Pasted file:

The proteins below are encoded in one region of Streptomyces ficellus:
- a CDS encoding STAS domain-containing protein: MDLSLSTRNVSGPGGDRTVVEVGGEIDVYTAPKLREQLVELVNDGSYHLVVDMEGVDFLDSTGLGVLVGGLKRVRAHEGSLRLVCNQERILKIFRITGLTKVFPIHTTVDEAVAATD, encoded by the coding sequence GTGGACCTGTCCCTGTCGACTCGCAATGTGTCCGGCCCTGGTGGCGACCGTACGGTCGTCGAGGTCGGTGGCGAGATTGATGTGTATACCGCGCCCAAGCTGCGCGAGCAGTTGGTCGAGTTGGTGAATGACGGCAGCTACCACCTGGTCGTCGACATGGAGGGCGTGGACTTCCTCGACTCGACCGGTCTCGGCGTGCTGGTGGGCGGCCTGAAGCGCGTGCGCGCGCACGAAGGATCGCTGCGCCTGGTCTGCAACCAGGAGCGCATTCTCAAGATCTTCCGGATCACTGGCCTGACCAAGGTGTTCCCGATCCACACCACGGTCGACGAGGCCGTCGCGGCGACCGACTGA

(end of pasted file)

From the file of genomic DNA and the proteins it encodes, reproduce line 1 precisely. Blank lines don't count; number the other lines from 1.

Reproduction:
The proteins below are encoded in one region of Streptomyces ficellus: